The unstable atoms or molecules known as free radicals are produced by the body as a consequence of its normal metabolism, and as part of its natural defence against disease. Sometimes, however, the body over-produces free radicals which may cause serious damage to delicate cellular structures, resulting in inflammation and also the oxidation of blood cholesterol which is then deposited on arterial walls. This situation can be worsened by smoking, a high intake of pesticides, smog, over-exposure to ultraviolet light and even intensive exercise.
Free radicals contain at least one unpaired electron (or negative charge), making them highly reactive. As soon as they are produced, they search for molecules with which they can react, this reaction is called oxidation. Free radicals can oxidise, and so damage DNA and cell membranes, opening the way for cancers and diseases to develop. They are linked to the appearance of brown patches on the skin of elderly people. But although free radicals have been associated with aging, cancer, atherosclerosis, high blood pressure, osteoarthritis and immune deficiency, their role in the development of these conditions is still being researched.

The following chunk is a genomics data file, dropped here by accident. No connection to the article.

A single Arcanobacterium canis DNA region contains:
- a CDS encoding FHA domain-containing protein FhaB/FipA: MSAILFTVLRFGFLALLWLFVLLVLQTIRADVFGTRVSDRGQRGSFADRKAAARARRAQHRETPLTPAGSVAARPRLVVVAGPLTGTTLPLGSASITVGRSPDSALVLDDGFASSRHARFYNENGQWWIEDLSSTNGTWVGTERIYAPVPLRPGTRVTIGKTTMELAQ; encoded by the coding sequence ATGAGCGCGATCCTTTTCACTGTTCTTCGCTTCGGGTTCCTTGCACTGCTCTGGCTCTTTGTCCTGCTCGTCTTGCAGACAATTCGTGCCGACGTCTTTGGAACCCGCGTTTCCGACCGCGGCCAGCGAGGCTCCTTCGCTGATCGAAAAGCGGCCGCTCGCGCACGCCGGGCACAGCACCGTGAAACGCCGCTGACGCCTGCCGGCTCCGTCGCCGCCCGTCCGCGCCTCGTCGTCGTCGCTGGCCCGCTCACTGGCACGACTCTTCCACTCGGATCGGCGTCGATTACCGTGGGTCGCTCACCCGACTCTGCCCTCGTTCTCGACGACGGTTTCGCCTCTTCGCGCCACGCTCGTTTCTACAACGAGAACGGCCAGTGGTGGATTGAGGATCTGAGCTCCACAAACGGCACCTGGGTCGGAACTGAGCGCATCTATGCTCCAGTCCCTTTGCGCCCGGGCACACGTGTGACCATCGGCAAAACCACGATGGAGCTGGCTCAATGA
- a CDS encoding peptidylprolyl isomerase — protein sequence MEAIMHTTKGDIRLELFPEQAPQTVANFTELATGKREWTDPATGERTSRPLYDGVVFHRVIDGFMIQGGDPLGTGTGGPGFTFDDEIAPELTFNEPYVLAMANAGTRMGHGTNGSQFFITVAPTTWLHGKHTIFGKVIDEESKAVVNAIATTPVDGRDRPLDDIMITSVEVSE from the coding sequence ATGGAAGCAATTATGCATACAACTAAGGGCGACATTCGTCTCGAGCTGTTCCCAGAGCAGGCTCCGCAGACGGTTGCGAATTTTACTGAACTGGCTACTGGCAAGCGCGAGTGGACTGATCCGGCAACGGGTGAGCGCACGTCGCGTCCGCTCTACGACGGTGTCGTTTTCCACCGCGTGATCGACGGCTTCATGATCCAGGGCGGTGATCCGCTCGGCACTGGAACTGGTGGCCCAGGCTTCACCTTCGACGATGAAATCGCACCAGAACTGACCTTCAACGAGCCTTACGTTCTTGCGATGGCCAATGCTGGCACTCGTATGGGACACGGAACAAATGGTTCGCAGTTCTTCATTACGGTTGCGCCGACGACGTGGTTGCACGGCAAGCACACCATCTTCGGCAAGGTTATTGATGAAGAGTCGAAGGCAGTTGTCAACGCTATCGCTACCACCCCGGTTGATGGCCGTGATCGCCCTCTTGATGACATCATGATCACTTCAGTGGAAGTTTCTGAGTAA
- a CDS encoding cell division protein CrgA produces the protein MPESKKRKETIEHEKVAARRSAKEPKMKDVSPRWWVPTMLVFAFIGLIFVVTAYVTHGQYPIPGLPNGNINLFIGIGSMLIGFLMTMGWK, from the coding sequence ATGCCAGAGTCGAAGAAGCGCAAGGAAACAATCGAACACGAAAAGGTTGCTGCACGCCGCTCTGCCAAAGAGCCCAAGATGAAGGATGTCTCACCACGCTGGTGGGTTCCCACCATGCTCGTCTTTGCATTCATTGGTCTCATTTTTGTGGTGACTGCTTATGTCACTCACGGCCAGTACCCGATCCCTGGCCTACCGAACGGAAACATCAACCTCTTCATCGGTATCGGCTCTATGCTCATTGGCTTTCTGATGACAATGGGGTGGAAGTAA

However, it is generally believed that if free radicals reach and attack the DNA in the nucleus of a cell, the cell mutation which can result may cause cancer. It has also been observed that when cholesterol is oxidised by free radicals it is more damaging to the artery that ‘native’ cholesterol, so implicating free radicals in the development of heart disease.
The body has defence mechanisms against free radicals, antioxidant enzymes and nutrients in it cells serve to ‘mop up’ free radicals and render them harmless. Protective nutrients include, iron, zinc, copper, manganese and selenium (which help to make up protective antioxidant enzymes) as well as vitamin A, C and E. Other plant substances also provide protection against free radical damage; these include beta carotene and bioflavonoids.